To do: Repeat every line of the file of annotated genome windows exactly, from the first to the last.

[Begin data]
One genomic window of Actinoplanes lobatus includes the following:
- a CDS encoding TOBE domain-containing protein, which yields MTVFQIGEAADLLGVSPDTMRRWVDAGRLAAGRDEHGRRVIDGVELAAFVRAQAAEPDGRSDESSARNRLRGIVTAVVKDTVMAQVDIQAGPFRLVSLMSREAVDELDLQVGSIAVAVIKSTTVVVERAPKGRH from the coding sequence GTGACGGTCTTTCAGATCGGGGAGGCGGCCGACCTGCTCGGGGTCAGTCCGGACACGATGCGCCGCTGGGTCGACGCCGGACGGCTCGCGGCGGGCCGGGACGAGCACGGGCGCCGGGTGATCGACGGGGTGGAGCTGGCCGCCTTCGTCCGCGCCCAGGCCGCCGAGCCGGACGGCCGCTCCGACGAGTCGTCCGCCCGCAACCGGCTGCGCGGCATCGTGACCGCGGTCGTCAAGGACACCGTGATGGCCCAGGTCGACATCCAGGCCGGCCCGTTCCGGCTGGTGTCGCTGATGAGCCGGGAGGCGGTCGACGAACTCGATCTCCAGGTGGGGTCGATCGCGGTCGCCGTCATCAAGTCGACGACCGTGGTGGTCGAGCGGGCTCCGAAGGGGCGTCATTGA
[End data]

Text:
One genomic window of Actinoplanes lobatus includes the following:
- a CDS encoding TOBE domain-containing protein, which yields MTVFQIGEAADLLGVSPDTMRRWVDAGRLAAGRDEHGRRVIDGVELAAFVRAQAAEPDGRSDESSARNRLRGIVTAVVKDTVMAQVDIQAGPFRLVSLMSREAVDELDLQVGSIAVAVIKSTTVVVERAPKGRH from the coding sequence GTGACGGTCTTTCAGATCGGGGAGGCGGCCGACCTGCTCGGGGTCAGTCCGGACACGATGCGCCGCTGGGTCGACGCCGGACGGCTCGCGGCGGGCCGGGACGAGCACGGGCGCCGGGTGATCGACGGGGTGGAGCTGGCCGCCTTCGTCCGCGCCCAGGCCGCCGAGCCGGACGGCCGCTCCGACGAGTCGTCCGCCCGCAACCGGCTGCGCGGCATCGTGACCGCGGTCGTCAAGGACACCGTGATGGCCCAGGTCGACATCCAGGCCGGCCCGTTCCGGCTGGTGTCGCTGATGAGCCGGGAGGCGGTCGACGAACTCGATCTCCAGGTGGGGTCGATCGCGGTCGCCGTCATCAAGTCGACGACCGTGGTGGTCGAGCGGGCTCCGAAGGGGCGTCATTGA